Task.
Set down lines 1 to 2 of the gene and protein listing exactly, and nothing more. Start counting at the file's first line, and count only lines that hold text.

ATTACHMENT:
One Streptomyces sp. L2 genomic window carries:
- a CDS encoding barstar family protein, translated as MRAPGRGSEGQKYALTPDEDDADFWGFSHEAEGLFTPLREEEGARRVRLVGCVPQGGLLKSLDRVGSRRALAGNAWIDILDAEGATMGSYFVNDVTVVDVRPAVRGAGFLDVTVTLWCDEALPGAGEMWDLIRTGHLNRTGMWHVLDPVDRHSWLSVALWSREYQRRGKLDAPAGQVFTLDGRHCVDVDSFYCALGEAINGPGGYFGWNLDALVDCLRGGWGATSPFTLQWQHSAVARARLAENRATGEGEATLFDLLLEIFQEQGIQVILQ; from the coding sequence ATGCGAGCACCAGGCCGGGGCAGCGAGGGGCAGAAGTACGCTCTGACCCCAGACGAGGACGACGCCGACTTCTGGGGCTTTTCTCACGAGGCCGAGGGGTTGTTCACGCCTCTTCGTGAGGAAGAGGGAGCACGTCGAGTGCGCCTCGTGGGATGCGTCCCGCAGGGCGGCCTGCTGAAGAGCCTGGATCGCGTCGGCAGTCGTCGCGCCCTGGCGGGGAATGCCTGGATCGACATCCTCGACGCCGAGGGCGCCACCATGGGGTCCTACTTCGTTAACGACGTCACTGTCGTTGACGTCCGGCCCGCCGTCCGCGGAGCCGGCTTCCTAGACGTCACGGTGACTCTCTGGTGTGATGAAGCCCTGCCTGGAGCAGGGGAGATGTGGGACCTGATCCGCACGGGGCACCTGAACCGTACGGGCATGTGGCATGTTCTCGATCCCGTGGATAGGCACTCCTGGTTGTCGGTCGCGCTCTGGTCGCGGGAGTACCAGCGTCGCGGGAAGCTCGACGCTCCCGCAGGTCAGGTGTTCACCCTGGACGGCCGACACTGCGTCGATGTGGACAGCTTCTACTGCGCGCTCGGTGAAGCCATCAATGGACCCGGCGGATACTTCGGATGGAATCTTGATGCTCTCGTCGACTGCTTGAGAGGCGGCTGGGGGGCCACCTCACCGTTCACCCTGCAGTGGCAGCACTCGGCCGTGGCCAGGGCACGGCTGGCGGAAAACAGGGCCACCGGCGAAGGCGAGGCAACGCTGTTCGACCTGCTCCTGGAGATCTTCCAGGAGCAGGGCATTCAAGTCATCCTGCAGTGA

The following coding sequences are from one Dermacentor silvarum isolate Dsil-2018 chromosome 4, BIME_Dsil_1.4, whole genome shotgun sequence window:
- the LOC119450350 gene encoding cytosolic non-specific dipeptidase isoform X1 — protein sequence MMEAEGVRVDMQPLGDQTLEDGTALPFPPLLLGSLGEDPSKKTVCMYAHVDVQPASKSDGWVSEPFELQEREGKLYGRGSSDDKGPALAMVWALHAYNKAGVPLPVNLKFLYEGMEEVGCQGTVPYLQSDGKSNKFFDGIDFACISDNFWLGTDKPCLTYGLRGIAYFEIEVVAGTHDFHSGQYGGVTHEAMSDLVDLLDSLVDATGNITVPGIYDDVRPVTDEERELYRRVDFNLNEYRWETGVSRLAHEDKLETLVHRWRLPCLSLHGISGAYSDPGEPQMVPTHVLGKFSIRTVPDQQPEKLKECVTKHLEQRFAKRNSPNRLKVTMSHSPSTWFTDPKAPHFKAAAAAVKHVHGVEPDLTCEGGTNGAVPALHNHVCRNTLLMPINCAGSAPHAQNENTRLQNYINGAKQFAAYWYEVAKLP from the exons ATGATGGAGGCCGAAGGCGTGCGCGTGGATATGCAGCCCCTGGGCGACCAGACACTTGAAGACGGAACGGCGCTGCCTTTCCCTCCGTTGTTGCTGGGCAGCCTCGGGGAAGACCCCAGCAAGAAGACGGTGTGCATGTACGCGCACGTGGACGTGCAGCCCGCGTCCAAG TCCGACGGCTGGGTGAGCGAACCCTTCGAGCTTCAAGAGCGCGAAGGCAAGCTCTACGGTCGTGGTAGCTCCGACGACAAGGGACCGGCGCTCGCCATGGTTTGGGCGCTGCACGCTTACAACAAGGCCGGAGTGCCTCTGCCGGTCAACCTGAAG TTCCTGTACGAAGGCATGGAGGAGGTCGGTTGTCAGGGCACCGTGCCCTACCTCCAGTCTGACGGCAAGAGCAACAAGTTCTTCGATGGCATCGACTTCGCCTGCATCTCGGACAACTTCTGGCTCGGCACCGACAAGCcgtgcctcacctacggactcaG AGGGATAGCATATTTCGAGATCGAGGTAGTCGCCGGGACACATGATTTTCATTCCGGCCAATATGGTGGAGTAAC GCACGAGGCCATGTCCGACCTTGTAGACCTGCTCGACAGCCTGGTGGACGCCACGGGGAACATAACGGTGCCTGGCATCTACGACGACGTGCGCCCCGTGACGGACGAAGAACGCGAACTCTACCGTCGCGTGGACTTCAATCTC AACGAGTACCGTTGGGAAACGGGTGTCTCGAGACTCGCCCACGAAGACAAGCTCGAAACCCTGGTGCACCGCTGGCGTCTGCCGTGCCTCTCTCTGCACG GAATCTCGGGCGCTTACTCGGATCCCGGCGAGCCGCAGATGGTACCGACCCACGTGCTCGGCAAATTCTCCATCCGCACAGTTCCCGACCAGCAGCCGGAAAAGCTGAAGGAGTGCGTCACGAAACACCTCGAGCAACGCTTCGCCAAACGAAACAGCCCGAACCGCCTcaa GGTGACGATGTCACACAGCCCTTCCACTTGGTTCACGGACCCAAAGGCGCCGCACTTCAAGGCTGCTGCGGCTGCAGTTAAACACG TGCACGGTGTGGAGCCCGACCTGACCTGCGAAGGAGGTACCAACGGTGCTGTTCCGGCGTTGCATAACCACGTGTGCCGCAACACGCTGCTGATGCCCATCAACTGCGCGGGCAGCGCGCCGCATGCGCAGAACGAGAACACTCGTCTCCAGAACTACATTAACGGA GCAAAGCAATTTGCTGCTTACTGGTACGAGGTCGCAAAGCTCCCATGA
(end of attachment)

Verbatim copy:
One Streptomyces sp. L2 genomic window carries:
- a CDS encoding barstar family protein, translated as MRAPGRGSEGQKYALTPDEDDADFWGFSHEAEGLFTPLREEEGARRVRLVGCVPQGGLLKSLDRVGSRRALAGNAWIDILDAEGATMGSYFVNDVTVVDVRPAVRGAGFLDVTVTLWCDEALPGAGEMWDLIRTGHLNRTGMWHVLDPVDRHSWLSVALWSREYQRRGKLDAPAGQVFTLDGRHCVDVDSFYCALGEAINGPGGYFGWNLDALVDCLRGGWGATSPFTLQWQHSAVARARLAENRATGEGEATLFDLLLEIFQEQGIQVILQ; from the coding sequence ATGCGAGCACCAGGCCGGGGCAGCGAGGGGCAGAAGTACGCTCTGACCCCAGACGAGGACGACGCCGACTTCTGGGGCTTTTCTCACGAGGCCGAGGGGTTGTTCACGCCTCTTCGTGAGGAAGAGGGAGCACGTCGAGTGCGCCTCGTGGGATGCGTCCCGCAGGGCGGCCTGCTGAAGAGCCTGGATCGCGTCGGCAGTCGTCGCGCCCTGGCGGGGAATGCCTGGATCGACATCCTCGACGCCGAGGGCGCCACCATGGGGTCCTACTTCGTTAACGACGTCACTGTCGTTGACGTCCGGCCCGCCGTCCGCGGAGCCGGCTTCCTAGACGTCACGGTGACTCTCTGGTGTGATGAAGCCCTGCCTGGAGCAGGGGAGATGTGGGACCTGATCCGCACGGGGCACCTGAACCGTACGGGCATGTGGCATGTTCTCGATCCCGTGGATAGGCACTCCTGGTTGTCGGTCGCGCTCTGGTCGCGGGAGTACCAGCGTCGCGGGAAGCTCGACGCTCCCGCAGGTCAGGTGTTCACCCTGGACGGCCGACACTGCGTCGATGTGGACAGCTTCTACTGCGCGCTCGGTGAAGCCATCAATGGACCCGGCGGATACTTCGGATGGAATCTTGATGCTCTCGTCGACTGCTTGAGAGGCGGCTGGGGGGCCACCTCACCGTTCACCCTGCAGTGGCAGCACTCGGCCGTGGCCAGGGCACGGCTGGCGGAAAACAGGGCCACCGGCGAAGGCGAGGCAACGCTGTTCGACCTGCTCCTGGAGATCTTCCAGGAGCAGGGCATTCAAGTCATCCTGCAGTGA